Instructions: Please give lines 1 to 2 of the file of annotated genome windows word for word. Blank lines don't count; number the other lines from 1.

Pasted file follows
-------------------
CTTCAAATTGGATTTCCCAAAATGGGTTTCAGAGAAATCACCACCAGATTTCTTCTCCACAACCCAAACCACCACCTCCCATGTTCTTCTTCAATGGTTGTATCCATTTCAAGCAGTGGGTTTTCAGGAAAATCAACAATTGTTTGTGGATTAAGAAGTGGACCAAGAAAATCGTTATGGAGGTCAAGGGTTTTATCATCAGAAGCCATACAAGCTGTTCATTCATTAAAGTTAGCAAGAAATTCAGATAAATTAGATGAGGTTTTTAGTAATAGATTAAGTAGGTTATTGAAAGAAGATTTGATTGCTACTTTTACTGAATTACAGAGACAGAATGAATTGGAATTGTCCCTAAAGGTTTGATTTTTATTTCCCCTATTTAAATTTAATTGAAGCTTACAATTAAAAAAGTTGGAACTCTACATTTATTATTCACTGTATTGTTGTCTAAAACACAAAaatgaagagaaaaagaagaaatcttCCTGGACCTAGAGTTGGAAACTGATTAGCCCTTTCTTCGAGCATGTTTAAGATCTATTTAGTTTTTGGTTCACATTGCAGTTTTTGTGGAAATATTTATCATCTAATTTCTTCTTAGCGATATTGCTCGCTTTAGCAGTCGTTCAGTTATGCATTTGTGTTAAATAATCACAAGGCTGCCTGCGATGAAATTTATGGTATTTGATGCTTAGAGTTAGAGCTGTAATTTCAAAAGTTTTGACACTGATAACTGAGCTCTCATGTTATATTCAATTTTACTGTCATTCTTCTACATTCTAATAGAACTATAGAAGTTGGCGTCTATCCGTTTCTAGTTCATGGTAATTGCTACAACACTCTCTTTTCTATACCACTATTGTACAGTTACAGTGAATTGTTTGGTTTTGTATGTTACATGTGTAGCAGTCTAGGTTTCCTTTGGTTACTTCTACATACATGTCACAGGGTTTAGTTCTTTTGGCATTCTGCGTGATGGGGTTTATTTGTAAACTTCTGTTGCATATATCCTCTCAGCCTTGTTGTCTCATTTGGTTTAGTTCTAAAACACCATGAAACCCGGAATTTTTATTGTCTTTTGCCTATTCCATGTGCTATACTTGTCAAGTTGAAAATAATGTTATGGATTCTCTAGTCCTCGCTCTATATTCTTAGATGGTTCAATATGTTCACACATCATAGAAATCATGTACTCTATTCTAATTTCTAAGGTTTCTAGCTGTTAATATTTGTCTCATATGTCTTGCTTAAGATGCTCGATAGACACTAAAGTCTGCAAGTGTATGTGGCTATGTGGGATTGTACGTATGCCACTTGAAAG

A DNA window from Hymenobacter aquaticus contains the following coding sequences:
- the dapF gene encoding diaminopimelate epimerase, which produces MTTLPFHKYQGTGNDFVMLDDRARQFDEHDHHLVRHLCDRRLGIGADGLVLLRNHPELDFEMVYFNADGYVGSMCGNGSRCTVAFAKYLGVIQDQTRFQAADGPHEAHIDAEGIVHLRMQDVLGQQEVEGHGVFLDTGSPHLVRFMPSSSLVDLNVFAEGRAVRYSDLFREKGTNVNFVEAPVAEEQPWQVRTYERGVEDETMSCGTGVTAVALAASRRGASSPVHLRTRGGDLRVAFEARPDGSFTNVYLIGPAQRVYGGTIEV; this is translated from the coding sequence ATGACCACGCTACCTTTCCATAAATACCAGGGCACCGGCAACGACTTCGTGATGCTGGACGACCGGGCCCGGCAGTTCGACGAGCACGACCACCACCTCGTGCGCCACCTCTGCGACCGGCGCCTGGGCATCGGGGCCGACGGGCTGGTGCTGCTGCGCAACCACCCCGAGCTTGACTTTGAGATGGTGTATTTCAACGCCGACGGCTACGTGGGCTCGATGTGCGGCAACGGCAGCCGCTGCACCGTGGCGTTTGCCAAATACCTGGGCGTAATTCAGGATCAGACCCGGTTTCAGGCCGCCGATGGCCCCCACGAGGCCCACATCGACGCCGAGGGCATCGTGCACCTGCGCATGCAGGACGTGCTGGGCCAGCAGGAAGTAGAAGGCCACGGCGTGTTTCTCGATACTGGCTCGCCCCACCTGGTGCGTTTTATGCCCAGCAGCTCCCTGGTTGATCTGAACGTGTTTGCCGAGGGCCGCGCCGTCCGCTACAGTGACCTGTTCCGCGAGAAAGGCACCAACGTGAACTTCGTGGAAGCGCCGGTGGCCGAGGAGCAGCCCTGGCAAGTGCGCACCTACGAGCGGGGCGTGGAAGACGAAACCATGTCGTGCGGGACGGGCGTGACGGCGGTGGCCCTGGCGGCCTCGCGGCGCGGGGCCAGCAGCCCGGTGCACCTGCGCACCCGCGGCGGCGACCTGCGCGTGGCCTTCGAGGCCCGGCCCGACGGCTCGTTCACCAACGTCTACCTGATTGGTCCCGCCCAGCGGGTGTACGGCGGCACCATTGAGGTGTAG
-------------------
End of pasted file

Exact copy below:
CTTCAAATTGGATTTCCCAAAATGGGTTTCAGAGAAATCACCACCAGATTTCTTCTCCACAACCCAAACCACCACCTCCCATGTTCTTCTTCAATGGTTGTATCCATTTCAAGCAGTGGGTTTTCAGGAAAATCAACAATTGTTTGTGGATTAAGAAGTGGACCAAGAAAATCGTTATGGAGGTCAAGGGTTTTATCATCAGAAGCCATACAAGCTGTTCATTCATTAAAGTTAGCAAGAAATTCAGATAAATTAGATGAGGTTTTTAGTAATAGATTAAGTAGGTTATTGAAAGAAGATTTGATTGCTACTTTTACTGAATTACAGAGACAGAATGAATTGGAATTGTCCCTAAAGGTTTGATTTTTATTTCCCCTATTTAAATTTAATTGAAGCTTACAATTAAAAAAGTTGGAACTCTACATTTATTATTCACTGTATTGTTGTCTAAAACACAAAaatgaagagaaaaagaagaaatcttCCTGGACCTAGAGTTGGAAACTGATTAGCCCTTTCTTCGAGCATGTTTAAGATCTATTTAGTTTTTGGTTCACATTGCAGTTTTTGTGGAAATATTTATCATCTAATTTCTTCTTAGCGATATTGCTCGCTTTAGCAGTCGTTCAGTTATGCATTTGTGTTAAATAATCACAAGGCTGCCTGCGATGAAATTTATGGTATTTGATGCTTAGAGTTAGAGCTGTAATTTCAAAAGTTTTGACACTGATAACTGAGCTCTCATGTTATATTCAATTTTACTGTCATTCTTCTACATTCTAATAGAACTATAGAAGTTGGCGTCTATCCGTTTCTAGTTCATGGTAATTGCTACAACACTCTCTTTTCTATACCACTATTGTACAGTTACAGTGAATTGTTTGGTTTTGTATGTTACATGTGTAGCAGTCTAGGTTTCCTTTGGTTACTTCTACATACATGTCACAGGGTTTAGTTCTTTTGGCATTCTGCGTGATGGGGTTTATTTGTAAACTTCTGTTGCATATATCCTCTCAGCCTTGTTGTCTCATTTGGTTTAGTTCTAAAACACCATGAAACCCGGAATTTTTATTGTCTTTTGCCTATTCCATGTGCTATACTTGTCAAGTTGAAAATAATGTTATGGATTCTCTAGTCCTCGCTCTATATTCTTAGATGGTTCAATATGTTCACACATCATAGAAATCATGTACTCTATTCTAATTTCTAAGGTTTCTAGCTGTTAATATTTGTCTCATATGTCTTGCTTAAGATGCTCGATAGACACTAAAGTCTGCAAGTGTATGTGGCTATGTGGGATTGTACGTATGCCACTTGAAAG

A DNA window from Hymenobacter aquaticus contains the following coding sequences: